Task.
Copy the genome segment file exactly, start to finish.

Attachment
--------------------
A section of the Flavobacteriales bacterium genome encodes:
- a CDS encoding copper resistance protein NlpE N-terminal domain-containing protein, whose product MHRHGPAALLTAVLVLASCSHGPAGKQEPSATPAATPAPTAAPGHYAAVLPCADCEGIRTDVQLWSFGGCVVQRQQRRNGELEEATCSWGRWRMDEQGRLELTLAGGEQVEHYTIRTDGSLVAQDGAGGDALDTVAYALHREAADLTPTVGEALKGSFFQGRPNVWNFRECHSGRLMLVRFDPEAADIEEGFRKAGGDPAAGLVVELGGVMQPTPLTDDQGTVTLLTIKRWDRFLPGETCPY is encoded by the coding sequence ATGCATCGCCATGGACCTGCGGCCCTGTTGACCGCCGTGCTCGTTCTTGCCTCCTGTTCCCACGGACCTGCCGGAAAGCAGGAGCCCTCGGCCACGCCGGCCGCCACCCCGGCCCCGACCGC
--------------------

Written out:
A section of the Flavobacteriales bacterium genome encodes:
- a CDS encoding copper resistance protein NlpE N-terminal domain-containing protein, whose product MHRHGPAALLTAVLVLASCSHGPAGKQEPSATPAATPAPTAAPGHYAAVLPCADCEGIRTDVQLWSFGGCVVQRQQRRNGELEEATCSWGRWRMDEQGRLELTLAGGEQVEHYTIRTDGSLVAQDGAGGDALDTVAYALHREAADLTPTVGEALKGSFFQGRPNVWNFRECHSGRLMLVRFDPEAADIEEGFRKAGGDPAAGLVVELGGVMQPTPLTDDQGTVTLLTIKRWDRFLPGETCPY is encoded by the coding sequence ATGCATCGCCATGGACCTGCGGCCCTGTTGACCGCCGTGCTCGTTCTTGCCTCCTGTTCCCACGGACCTGCCGGAAAGCAGGAGCCCTCGGCCACGCCGGCCGCCACCCCGGCCCCGACCGC